In the 2,587 days since I first heard CHT’s name, stuff has vanished.

Precious, irreplaceable things. Money. Stupid, irrelevant stuff, food.

I find piles of dry pasta and walnuts hidden by her pillow. Egg boxes full of cocoa powder under her bed, packets of unopened green cheese in her covers.  Once, a vast haul of 24 empty bags of crisps wedged under the sofa cushions. Pots of jam – empty; sugar bowls – drained. Hoards of hair bands, my perfume. My christening bracelet; gone forever. And the money; it runs into hundreds of pounds, perhaps thousands.  I think it gets mostly given away, or spent on sweets and shared with friends.

The stealing cycles through peaks and troughs in intensity, but never goes away.

My intuition, my reading and research on the topic lend insight that fuels my empathy. I have not once punished her for it; never set up a consequence. I have calmly discussed it, come up with plans to navigate this stealing. Tried to side step it, handle it, reduce it, end it; none have ever worked. I have also – surprise surprise – snapped. Lost it, shouted, ranted, cried, said terrible, regretful things. In other words, totally screwed up.

Over the seven years, this is the thing that has consumed me with frustration, with fear, with concern. Living with it has taken it’s toll: on our relationship, and on my resilience. It pushes me way out of that essential TP Zone, and leaves me dipping into the Magic Porridge Pot of empathy, only to find it empty. It has eroded our trust in each other. Worse, it has hardwired me to a sensory hyper vigilance that – wherever I am in the house – I register that sudden quiet of deceit. The creeping; the slow creak of a cupboard door, the zip on my bag. These sounds buzz like a wasp; leaving me on edge, and questioning her every move. I react to her as if she has become like an intruder in her own house.

A call for help; answered. One tweet to @janeparenting suggested talking in a new way; to ask what she feels taking things – before, during, after.

Immediately, words were there where before there have been none.

“All the stealing makes the same feeling as being taken from my Mum”. And then “I want you to know this pain of being stolen from my Mum”.


Empathy pot now overflowing, I tell her how sorry I am; sorry that she was stolen like that. Sorry for the times when my pain from this stealing made me cross. Sorry for not always being understanding. She puts her hand on mine, tells me it’s ok. Tells me it wasn’t me who stole her. Tells me she wants so bad for me to trust her, and my heart crumples at the stark-faced truth of how much I have let the problem take my focus, and not the child. Tears rolling, I tell her I love her.  That I always knew there was a message in her stealing, and I am so proud and honoured that she could share it with me so clearly. I ask her what she wants to do, and she decides to try and tell me when it happens, and asks me to simply tell her if I feel suspicious. We decide to put our trust in each other, and look at the problem as separate from us. We embrace. The whole conversation lasted just a few minutes.

I walk away. Reach up, grab hold of those horrid, problem seeking sensory antennae, and rip them from my head.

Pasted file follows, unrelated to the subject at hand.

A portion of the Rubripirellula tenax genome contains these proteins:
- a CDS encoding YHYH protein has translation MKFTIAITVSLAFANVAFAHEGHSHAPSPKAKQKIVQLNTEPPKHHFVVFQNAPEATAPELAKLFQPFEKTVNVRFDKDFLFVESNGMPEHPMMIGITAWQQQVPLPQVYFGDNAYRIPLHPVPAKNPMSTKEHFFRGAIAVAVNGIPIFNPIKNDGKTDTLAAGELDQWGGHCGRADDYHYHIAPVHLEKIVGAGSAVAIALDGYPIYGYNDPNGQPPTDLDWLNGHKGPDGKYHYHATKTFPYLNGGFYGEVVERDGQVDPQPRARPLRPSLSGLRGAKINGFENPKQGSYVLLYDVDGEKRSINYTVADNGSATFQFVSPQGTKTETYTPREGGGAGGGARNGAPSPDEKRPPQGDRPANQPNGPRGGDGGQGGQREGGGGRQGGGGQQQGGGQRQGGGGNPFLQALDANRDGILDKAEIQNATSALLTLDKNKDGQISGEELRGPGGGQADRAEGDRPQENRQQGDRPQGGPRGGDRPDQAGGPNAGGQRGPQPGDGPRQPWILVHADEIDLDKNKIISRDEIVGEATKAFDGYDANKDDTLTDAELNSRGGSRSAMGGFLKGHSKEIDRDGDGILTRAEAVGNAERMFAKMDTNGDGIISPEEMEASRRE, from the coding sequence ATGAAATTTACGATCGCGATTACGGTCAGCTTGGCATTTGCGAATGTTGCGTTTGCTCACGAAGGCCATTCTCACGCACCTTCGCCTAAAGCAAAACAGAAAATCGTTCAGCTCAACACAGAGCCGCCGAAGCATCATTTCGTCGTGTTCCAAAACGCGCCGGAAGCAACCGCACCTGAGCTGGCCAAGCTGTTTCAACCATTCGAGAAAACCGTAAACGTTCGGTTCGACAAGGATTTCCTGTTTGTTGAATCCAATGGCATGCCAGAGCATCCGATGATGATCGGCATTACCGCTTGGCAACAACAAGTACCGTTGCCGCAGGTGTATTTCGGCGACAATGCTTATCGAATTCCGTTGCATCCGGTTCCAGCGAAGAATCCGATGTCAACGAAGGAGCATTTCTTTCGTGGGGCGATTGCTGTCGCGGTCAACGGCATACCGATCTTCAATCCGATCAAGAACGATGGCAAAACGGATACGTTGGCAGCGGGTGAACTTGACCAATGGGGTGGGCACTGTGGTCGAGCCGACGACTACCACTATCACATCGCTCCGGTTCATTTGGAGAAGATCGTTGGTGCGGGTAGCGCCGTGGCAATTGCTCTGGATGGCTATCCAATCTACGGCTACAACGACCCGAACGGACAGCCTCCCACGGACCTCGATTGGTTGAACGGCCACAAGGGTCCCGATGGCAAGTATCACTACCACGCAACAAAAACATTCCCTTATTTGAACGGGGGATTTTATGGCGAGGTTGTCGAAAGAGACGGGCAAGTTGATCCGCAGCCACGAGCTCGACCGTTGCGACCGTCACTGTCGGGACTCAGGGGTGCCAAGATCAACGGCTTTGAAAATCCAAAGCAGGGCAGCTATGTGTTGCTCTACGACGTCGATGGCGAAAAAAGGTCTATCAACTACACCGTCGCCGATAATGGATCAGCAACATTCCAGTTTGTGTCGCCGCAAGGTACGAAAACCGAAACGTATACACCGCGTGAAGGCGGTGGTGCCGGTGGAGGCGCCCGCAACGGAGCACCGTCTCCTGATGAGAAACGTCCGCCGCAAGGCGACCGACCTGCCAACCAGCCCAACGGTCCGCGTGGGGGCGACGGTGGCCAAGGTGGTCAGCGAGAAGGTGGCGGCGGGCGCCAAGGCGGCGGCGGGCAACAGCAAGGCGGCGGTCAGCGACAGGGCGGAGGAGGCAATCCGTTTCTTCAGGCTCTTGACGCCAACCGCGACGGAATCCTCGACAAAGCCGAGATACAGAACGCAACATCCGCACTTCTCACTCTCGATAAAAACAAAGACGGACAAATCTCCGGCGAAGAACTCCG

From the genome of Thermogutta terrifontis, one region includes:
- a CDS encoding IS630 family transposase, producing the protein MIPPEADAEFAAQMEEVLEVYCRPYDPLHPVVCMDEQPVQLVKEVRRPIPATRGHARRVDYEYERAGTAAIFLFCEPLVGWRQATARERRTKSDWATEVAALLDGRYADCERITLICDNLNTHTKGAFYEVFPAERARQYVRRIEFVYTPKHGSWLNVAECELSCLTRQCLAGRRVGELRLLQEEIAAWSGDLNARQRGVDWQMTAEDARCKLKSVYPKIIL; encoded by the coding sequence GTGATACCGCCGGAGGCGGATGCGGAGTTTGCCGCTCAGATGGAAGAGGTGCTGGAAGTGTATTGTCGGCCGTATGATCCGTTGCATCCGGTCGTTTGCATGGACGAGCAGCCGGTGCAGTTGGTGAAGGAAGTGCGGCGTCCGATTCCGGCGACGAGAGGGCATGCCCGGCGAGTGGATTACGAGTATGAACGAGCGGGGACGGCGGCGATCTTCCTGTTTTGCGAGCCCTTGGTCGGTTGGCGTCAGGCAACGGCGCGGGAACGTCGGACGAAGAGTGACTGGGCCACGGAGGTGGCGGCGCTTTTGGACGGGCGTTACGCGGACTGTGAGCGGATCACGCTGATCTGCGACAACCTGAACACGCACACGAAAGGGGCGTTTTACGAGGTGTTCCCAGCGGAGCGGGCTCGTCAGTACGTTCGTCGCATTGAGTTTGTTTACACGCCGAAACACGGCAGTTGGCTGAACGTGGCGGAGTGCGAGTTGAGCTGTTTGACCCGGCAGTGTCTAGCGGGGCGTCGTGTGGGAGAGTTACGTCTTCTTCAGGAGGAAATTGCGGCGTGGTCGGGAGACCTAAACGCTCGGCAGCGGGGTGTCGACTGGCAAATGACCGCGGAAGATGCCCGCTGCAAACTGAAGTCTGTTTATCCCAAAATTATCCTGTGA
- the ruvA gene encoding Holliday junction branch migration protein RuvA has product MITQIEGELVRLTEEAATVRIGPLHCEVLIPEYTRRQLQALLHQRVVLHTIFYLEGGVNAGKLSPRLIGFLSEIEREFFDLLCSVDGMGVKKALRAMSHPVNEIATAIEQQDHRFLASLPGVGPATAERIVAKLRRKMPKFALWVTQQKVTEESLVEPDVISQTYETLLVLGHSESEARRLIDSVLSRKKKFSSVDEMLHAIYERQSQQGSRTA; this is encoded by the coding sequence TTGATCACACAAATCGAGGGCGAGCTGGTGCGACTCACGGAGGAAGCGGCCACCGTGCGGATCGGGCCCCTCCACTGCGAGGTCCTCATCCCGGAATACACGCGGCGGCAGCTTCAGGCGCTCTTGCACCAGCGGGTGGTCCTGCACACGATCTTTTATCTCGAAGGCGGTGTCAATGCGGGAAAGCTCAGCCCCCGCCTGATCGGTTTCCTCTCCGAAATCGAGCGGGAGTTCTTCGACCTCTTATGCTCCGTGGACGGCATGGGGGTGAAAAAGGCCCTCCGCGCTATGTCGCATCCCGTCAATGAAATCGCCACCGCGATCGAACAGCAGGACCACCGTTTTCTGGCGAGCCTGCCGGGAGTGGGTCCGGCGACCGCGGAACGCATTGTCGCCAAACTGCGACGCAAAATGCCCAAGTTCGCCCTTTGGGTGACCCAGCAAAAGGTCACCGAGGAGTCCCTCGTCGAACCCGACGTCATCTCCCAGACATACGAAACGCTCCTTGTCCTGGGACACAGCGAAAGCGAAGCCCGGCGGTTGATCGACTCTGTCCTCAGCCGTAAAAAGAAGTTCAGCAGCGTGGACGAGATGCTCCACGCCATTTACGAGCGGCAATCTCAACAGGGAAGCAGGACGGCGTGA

They will try to grow back. But I’ll be waiting.

Follow the amazing @janeparenting

Read her linked blog on Stealing.

15 thoughts on “Stealing

  1. I love your writing and once again a fantastic and empathetic post. Stealing is a situation I am very familiar with. Beeswax goes through periods of being a light fingered squirrel. I agree consequences are not the answer (although I definitely found that out the hard way).
    I have gone through every emotion imaginable and the TP parent certainly left the building more times than I would have liked. I had tried everything and although he hates empathetic dialogue, I have been able to talk to him at times about why he feels the need to do it. But, because he is shame levels are permanently at a ridiculously high level we use a ‘Oops box’

  2. Amazing writing as ever. It’s so frustrating when things go missing and soooooo hard not to take it personally. CHT’s explanation is powerful and humbling and sad and understandable. Love to you both xx

  3. Beautifully written post!

    I fear we’re just entering the realms of this with baby girl so I will save this in my mental tool box for when she’s a little older and more able to answer those all important questions!

    Thank you for sharing :)

  4. Beautifully written and it hits home hard and true. We are in just the same place with hoarding and stealing but haven’t ever managed to get to the nub of it, mainly because it always seemed secondary to other worrying behaviours. But it isn’t really, is it? I am so happy to have found you Mumdrah. You almost make up for losing Family Futures – an inspirational light through the darkness. THank you x

  5. I was that stealing child amdwish someone has treated me with such respect, thanks for sharing and for Jane parenting. I now have the same problem with my middle daughter.

  6. Wow! CHT is insightful! My hope is one day my children will be able to communicate their feelings with their words (rather than just their behavior). There is so much to learn from them, about them….I long to know them better. Thank you so much for sharing your beautiful story! Hopefully I’ll be more empathetic the next time my children steal.

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